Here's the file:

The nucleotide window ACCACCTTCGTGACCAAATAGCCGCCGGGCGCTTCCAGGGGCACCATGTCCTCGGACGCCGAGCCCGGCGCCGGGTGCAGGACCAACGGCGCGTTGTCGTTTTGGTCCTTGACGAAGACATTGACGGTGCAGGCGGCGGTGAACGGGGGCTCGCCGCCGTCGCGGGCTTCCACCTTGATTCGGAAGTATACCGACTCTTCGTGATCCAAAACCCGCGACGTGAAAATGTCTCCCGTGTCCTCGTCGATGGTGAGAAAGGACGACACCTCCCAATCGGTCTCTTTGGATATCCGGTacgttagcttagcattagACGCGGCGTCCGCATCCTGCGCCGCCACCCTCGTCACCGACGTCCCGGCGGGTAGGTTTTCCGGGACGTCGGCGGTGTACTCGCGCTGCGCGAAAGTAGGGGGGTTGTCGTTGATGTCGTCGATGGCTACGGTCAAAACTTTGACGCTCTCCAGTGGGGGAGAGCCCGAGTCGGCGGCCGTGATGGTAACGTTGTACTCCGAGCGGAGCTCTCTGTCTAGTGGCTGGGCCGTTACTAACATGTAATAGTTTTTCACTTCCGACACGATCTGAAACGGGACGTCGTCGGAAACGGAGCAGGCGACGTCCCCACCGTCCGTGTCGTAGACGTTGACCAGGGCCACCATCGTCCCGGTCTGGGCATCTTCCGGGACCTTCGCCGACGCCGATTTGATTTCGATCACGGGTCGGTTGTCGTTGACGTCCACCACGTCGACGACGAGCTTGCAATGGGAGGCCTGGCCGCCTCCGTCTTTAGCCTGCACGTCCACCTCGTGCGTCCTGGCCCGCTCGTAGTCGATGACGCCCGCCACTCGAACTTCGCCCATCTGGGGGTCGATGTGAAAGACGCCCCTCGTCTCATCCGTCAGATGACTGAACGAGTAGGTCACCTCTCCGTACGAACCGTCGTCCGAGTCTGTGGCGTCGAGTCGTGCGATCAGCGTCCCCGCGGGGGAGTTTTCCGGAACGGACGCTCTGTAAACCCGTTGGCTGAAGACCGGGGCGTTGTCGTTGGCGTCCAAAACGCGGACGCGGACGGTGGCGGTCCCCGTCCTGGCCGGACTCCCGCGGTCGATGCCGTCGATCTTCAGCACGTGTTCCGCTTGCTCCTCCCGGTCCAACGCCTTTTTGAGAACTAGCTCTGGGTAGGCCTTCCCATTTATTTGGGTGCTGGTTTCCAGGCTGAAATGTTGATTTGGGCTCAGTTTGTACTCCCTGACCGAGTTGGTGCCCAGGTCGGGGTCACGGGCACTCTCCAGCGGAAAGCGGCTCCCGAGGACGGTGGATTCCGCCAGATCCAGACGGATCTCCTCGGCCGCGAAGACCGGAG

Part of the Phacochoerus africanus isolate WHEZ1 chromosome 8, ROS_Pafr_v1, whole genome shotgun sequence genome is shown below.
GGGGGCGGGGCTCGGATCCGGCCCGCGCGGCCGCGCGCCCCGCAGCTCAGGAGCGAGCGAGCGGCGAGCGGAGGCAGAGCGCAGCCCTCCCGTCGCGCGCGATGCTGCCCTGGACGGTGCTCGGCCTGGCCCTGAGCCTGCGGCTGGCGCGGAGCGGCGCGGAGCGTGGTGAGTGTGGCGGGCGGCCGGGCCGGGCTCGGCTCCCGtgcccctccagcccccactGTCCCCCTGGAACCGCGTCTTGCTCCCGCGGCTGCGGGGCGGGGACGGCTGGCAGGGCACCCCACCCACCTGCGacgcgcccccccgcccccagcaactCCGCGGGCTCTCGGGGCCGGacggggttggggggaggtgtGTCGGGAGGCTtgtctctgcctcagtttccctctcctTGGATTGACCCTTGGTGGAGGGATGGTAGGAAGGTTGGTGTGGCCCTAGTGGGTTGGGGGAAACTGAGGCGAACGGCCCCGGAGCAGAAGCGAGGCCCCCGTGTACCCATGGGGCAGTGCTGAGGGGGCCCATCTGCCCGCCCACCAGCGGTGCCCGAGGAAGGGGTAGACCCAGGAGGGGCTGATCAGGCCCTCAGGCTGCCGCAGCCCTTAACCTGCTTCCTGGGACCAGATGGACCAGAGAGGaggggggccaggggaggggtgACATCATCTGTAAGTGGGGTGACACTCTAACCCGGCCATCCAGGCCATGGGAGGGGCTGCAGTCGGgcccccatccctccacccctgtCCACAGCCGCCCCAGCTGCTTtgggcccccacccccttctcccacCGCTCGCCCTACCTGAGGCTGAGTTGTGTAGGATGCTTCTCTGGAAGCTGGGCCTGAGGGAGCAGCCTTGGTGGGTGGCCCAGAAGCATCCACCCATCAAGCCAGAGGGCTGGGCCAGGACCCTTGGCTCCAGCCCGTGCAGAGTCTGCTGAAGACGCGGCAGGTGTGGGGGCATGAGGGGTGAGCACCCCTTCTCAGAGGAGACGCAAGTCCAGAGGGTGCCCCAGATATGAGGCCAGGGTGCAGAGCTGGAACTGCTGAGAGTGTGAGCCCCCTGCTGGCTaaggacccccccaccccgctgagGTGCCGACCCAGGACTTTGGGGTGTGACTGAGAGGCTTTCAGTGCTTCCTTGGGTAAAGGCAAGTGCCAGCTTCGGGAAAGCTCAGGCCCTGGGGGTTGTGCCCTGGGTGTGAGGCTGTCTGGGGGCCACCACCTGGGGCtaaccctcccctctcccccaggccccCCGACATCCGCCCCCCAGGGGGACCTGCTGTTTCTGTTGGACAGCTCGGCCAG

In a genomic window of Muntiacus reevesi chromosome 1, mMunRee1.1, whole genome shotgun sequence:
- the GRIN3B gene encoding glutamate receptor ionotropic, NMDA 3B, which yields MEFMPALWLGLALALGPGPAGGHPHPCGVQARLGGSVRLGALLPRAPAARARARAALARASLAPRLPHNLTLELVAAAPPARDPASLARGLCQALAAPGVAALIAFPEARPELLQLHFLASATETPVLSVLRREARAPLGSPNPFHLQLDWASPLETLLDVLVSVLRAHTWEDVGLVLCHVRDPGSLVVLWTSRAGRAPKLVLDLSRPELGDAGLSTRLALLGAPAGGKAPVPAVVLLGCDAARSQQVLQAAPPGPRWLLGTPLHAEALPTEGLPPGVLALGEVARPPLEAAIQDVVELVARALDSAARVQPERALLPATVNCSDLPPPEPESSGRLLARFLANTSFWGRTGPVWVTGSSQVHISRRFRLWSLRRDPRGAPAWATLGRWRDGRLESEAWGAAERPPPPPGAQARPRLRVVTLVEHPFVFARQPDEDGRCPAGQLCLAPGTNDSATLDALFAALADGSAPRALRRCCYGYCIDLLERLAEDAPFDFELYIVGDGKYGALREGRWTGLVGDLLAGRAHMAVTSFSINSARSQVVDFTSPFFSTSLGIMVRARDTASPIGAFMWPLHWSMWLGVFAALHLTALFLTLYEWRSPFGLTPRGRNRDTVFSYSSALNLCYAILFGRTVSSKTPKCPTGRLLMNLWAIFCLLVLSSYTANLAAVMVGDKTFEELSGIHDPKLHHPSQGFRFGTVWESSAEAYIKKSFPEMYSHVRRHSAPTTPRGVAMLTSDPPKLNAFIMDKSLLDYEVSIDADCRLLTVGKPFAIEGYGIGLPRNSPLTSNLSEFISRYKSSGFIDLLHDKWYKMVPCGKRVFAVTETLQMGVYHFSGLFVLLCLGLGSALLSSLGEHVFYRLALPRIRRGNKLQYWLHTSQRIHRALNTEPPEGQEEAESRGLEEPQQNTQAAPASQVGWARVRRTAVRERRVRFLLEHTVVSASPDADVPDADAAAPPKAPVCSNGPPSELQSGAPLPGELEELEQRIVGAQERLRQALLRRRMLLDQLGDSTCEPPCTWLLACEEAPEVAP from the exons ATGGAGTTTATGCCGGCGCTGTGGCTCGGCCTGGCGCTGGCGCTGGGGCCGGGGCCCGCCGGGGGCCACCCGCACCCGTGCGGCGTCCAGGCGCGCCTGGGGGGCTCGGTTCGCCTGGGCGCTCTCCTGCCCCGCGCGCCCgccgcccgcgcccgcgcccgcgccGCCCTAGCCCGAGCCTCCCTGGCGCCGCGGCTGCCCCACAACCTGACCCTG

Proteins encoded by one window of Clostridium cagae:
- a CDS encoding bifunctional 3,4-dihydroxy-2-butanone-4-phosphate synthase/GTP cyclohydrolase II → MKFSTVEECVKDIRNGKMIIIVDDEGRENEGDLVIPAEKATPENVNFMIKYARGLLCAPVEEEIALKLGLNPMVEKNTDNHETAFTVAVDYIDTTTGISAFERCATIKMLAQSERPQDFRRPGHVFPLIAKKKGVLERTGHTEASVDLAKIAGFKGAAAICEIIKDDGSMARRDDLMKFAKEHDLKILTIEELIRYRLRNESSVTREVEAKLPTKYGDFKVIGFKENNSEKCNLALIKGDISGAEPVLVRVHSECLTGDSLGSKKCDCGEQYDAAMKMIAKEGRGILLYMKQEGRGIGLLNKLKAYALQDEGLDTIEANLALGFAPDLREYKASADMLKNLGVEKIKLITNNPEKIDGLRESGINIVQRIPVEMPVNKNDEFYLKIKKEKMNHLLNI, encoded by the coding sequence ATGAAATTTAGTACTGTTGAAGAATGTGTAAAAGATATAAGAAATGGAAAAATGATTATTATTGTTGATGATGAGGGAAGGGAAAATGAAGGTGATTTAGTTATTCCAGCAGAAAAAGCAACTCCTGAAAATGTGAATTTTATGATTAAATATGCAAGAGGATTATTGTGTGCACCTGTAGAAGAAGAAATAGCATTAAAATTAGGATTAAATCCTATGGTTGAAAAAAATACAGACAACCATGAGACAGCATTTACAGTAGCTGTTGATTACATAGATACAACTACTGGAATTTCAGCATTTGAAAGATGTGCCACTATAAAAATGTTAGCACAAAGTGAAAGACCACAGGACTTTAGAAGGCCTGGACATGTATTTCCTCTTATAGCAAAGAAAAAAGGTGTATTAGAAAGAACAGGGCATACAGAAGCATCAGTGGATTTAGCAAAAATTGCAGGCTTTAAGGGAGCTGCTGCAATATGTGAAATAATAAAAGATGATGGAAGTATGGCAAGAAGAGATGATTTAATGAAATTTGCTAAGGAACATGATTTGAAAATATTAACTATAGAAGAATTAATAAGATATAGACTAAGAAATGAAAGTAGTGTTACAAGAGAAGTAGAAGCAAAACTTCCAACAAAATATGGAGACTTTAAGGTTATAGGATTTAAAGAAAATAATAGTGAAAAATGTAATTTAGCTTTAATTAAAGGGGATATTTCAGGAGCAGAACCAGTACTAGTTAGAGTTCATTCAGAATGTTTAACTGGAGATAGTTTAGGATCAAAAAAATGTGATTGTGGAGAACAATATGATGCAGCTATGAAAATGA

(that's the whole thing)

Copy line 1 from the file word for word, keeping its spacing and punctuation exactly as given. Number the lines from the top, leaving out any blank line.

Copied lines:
The nucleotide window ACCACCTTCGTGACCAAATAGCCGCCGGGCGCTTCCAGGGGCACCATGTCCTCGGACGCCGAGCCCGGCGCCGGGTGCAGGACCAACGGCGCGTTGTCGTTTTGGTCCTTGACGAAGACATTGACGGTGCAGGCGGCGGTGAACGGGGGCTCGCCGCCGTCGCGGGCTTCCACCTTGATTCGGAAGTATACCGACTCTTCGTGATCCAAAACCCGCGACGTGAAAATGTCTCCCGTGTCCTCGTCGATGGTGAGAAAGGACGACACCTCCCAATCGGTCTCTTTGGATATCCGGTacgttagcttagcattagACGCGGCGTCCGCATCCTGCGCCGCCACCCTCGTCACCGACGTCCCGGCGGGTAGGTTTTCCGGGACGTCGGCGGTGTACTCGCGCTGCGCGAAAGTAGGGGGGTTGTCGTTGATGTCGTCGATGGCTACGGTCAAAACTTTGACGCTCTCCAGTGGGGGAGAGCCCGAGTCGGCGGCCGTGATGGTAACGTTGTACTCCGAGCGGAGCTCTCTGTCTAGTGGCTGGGCCGTTACTAACATGTAATAGTTTTTCACTTCCGACACGATCTGAAACGGGACGTCGTCGGAAACGGAGCAGGCGACGTCCCCACCGTCCGTGTCGTAGACGTTGACCAGGGCCACCATCGTCCCGGTCTGGGCATCTTCCGGGACCTTCGCCGACGCCGATTTGATTTCGATCACGGGTCGGTTGTCGTTGACGTCCACCACGTCGACGACGAGCTTGCAATGGGAGGCCTGGCCGCCTCCGTCTTTAGCCTGCACGTCCACCTCGTGCGTCCTGGCCCGCTCGTAGTCGATGACGCCCGCCACTCGAACTTCGCCCATCTGGGGGTCGATGTGAAAGACGCCCCTCGTCTCATCCGTCAGATGACTGAACGAGTAGGTCACCTCTCCGTACGAACCGTCGTCCGAGTCTGTGGCGTCGAGTCGTGCGATCAGCGTCCCCGCGGGGGAGTTTTCCGGAACGGACGCTCTGTAAACCCGTTGGCTGAAGACCGGGGCGTTGTCGTTGGCGTCCAAAACGCGGACGCGGACGGTGGCGGTCCCCGTCCTGGCCGGACTCCCGCGGTCGATGCCGTCGATCTTCAGCACGTGTTCCGCTTGCTCCTCCCGGTCCAACGCCTTTTTGAGAACTAGCTCTGGGTAGGCCTTCCCATTTATTTGGGTGCTGGTTTCCAGGCTGAAATGTTGATTTGGGCTCAGTTTGTACTCCCTGACCGAGTTGGTGCCCAGGTCGGGGTCACGGGCACTCTCCAGCGGAAAGCGGCTCCCGAGGACGGTGGATTCCGCCAGATCCAGACGGATCTCCTCGGCCGCGAAGACCGGAG